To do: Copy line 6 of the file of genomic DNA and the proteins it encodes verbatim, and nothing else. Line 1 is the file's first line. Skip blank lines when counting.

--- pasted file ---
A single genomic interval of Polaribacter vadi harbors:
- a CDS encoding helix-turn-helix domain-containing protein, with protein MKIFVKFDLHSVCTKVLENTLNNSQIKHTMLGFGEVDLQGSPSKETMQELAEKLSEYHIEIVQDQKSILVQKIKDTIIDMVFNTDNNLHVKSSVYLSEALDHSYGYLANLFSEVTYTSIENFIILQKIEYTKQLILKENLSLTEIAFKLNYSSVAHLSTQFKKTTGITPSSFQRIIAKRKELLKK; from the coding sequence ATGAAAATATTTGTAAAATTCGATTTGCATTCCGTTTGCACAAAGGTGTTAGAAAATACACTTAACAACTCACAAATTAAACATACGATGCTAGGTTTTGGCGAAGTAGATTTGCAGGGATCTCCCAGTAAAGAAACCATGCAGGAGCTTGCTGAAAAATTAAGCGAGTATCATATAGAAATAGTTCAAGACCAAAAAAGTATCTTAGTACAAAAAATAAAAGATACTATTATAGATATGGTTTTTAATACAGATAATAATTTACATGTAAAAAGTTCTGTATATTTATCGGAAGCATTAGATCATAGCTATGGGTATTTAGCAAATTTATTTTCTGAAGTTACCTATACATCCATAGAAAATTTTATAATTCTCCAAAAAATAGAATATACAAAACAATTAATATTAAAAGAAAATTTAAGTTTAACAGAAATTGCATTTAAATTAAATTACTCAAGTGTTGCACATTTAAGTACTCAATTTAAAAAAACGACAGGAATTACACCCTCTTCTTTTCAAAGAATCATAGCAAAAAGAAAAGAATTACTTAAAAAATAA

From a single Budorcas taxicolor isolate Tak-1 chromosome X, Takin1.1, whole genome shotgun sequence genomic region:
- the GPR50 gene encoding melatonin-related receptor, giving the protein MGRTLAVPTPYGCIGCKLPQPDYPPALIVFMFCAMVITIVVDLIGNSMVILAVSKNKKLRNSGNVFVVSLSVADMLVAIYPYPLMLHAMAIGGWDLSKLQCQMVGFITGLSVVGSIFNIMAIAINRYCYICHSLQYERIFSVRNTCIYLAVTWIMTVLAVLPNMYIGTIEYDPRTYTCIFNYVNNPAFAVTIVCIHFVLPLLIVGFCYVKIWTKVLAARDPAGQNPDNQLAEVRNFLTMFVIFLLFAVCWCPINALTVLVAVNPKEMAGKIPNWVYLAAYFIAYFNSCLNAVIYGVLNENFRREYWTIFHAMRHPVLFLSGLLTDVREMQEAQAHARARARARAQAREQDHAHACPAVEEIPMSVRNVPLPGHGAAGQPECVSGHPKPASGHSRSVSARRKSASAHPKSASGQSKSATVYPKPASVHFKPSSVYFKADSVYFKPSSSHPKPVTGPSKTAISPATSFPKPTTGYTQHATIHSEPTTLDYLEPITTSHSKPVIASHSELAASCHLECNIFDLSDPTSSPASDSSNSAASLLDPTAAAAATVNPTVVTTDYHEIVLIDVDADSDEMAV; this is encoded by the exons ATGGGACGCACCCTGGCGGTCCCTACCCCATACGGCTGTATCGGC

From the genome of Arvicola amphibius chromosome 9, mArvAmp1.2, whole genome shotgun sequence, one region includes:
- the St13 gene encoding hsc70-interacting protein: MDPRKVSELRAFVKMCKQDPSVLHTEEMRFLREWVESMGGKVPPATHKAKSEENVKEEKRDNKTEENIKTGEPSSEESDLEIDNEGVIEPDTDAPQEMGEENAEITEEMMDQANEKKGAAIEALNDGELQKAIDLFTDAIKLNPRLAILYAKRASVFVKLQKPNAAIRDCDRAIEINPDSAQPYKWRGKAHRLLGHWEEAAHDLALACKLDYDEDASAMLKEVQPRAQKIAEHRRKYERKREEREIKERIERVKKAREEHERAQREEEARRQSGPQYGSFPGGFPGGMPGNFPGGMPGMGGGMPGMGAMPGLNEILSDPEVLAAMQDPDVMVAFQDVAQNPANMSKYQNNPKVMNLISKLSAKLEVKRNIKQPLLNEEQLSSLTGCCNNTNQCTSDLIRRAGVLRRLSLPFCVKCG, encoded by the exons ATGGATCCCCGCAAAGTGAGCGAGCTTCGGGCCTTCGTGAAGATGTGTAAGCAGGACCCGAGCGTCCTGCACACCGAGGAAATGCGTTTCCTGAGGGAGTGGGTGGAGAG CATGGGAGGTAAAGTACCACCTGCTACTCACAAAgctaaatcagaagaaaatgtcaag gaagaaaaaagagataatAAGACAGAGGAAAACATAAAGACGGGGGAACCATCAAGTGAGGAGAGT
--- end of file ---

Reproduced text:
- the St13 gene encoding hsc70-interacting protein: MDPRKVSELRAFVKMCKQDPSVLHTEEMRFLREWVESMGGKVPPATHKAKSEENVKEEKRDNKTEENIKTGEPSSEESDLEIDNEGVIEPDTDAPQEMGEENAEITEEMMDQANEKKGAAIEALNDGELQKAIDLFTDAIKLNPRLAILYAKRASVFVKLQKPNAAIRDCDRAIEINPDSAQPYKWRGKAHRLLGHWEEAAHDLALACKLDYDEDASAMLKEVQPRAQKIAEHRRKYERKREEREIKERIERVKKAREEHERAQREEEARRQSGPQYGSFPGGFPGGMPGNFPGGMPGMGGGMPGMGAMPGLNEILSDPEVLAAMQDPDVMVAFQDVAQNPANMSKYQNNPKVMNLISKLSAKLEVKRNIKQPLLNEEQLSSLTGCCNNTNQCTSDLIRRAGVLRRLSLPFCVKCG, encoded by the exons ATGGATCCCCGCAAAGTGAGCGAGCTTCGGGCCTTCGTGAAGATGTGTAAGCAGGACCCGAGCGTCCTGCACACCGAGGAAATGCGTTTCCTGAGGGAGTGGGTGGAGAG CATGGGAGGTAAAGTACCACCTGCTACTCACAAAgctaaatcagaagaaaatgtcaag gaagaaaaaagagataatAAGACAGAGGAAAACATAAAGACGGGGGAACCATCAAGTGAGGAGAGT